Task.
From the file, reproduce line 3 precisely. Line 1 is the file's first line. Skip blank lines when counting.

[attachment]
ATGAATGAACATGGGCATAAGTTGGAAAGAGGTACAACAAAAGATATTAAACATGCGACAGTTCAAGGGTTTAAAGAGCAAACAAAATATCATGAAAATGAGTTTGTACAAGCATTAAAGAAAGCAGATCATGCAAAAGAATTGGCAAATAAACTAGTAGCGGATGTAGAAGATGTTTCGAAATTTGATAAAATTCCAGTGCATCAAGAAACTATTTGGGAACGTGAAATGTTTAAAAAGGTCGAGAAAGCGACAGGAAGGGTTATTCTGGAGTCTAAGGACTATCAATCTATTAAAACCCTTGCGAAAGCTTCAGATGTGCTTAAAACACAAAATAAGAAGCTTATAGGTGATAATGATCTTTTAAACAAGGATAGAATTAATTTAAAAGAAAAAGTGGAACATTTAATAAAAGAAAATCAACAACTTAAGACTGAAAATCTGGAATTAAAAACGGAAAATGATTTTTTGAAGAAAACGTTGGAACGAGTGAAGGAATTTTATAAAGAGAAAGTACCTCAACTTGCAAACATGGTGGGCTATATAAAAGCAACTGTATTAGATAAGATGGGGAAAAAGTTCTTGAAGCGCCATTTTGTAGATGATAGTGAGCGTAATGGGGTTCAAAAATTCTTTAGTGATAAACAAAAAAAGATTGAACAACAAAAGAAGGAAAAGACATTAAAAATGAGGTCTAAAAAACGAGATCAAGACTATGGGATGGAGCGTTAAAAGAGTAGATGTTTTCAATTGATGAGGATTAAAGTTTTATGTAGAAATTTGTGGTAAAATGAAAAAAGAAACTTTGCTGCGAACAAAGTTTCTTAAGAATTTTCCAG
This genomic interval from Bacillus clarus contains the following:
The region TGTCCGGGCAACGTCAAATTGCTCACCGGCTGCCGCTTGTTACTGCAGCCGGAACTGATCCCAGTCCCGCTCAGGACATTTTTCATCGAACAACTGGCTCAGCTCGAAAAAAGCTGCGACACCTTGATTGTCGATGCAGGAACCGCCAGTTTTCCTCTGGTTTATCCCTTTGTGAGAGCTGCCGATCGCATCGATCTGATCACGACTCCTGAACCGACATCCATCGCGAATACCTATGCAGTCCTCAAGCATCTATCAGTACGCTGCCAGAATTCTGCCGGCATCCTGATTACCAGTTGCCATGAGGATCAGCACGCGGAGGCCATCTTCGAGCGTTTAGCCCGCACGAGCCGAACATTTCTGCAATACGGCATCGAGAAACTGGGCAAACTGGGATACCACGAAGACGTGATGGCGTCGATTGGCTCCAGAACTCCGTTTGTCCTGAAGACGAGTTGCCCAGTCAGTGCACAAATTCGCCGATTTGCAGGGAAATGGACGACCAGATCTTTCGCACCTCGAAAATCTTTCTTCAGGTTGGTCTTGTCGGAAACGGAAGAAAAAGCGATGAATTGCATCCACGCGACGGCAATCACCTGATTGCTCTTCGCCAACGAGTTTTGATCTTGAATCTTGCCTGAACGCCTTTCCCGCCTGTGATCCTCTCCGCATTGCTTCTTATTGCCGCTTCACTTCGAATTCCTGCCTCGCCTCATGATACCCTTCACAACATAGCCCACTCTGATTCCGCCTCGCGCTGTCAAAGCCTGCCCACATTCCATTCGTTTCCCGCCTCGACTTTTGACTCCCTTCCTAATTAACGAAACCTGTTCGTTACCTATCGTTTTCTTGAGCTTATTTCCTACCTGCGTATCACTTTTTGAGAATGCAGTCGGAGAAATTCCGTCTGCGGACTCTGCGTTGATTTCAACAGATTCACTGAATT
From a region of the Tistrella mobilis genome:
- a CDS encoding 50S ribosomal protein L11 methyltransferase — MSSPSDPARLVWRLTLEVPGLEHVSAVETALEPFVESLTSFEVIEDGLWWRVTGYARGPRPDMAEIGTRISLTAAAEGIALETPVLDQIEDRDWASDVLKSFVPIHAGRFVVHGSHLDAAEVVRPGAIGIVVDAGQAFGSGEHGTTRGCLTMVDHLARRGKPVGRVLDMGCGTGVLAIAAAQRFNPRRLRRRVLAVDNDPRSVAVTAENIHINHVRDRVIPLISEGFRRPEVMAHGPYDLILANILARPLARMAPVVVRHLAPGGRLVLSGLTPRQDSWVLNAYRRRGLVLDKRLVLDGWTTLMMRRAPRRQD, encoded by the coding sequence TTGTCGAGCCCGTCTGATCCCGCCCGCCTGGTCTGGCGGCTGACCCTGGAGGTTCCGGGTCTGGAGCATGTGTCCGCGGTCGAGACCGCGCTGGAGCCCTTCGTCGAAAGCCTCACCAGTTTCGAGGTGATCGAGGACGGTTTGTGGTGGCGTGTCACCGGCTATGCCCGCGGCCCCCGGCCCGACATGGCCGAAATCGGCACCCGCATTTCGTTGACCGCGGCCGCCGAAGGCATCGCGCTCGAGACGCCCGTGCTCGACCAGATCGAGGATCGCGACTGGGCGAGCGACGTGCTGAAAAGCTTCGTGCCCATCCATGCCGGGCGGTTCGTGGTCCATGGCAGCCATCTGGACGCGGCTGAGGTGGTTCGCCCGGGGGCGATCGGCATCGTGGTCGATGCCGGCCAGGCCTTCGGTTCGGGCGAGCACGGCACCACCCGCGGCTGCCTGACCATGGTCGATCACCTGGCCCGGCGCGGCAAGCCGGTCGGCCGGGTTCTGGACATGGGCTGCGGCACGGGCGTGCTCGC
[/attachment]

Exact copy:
The region TGTCCGGGCAACGTCAAATTGCTCACCGGCTGCCGCTTGTTACTGCAGCCGGAACTGATCCCAGTCCCGCTCAGGACATTTTTCATCGAACAACTGGCTCAGCTCGAAAAAAGCTGCGACACCTTGATTGTCGATGCAGGAACCGCCAGTTTTCCTCTGGTTTATCCCTTTGTGAGAGCTGCCGATCGCATCGATCTGATCACGACTCCTGAACCGACATCCATCGCGAATACCTATGCAGTCCTCAAGCATCTATCAGTACGCTGCCAGAATTCTGCCGGCATCCTGATTACCAGTTGCCATGAGGATCAGCACGCGGAGGCCATCTTCGAGCGTTTAGCCCGCACGAGCCGAACATTTCTGCAATACGGCATCGAGAAACTGGGCAAACTGGGATACCACGAAGACGTGATGGCGTCGATTGGCTCCAGAACTCCGTTTGTCCTGAAGACGAGTTGCCCAGTCAGTGCACAAATTCGCCGATTTGCAGGGAAATGGACGACCAGATCTTTCGCACCTCGAAAATCTTTCTTCAGGTTGGTCTTGTCGGAAACGGAAGAAAAAGCGATGAATTGCATCCACGCGACGGCAATCACCTGATTGCTCTTCGCCAACGAGTTTTGATCTTGAATCTTGCCTGAACGCCTTTCCCGCCTGTGATCCTCTCCGCATTGCTTCTTATTGCCGCTTCACTTCGAATTCCTGCCTCGCCTCATGATACCCTTCACAACATAGCCCACTCTGATTCCGCCTCGCGCTGTCAAAGCCTGCCCACATTCCATTCGTTTCCCGCCTCGACTTTTGACTCCCTTCCTAATTAACGAAACCTGTTCGTTACCTATCGTTTTCTTGAGCTTATTTCCTACCTGCGTATCACTTTTTGAGAATGCAGTCGGAGAAATTCCGTCTGCGGACTCTGCGTTGATTTCAACAGATTCACTGAATT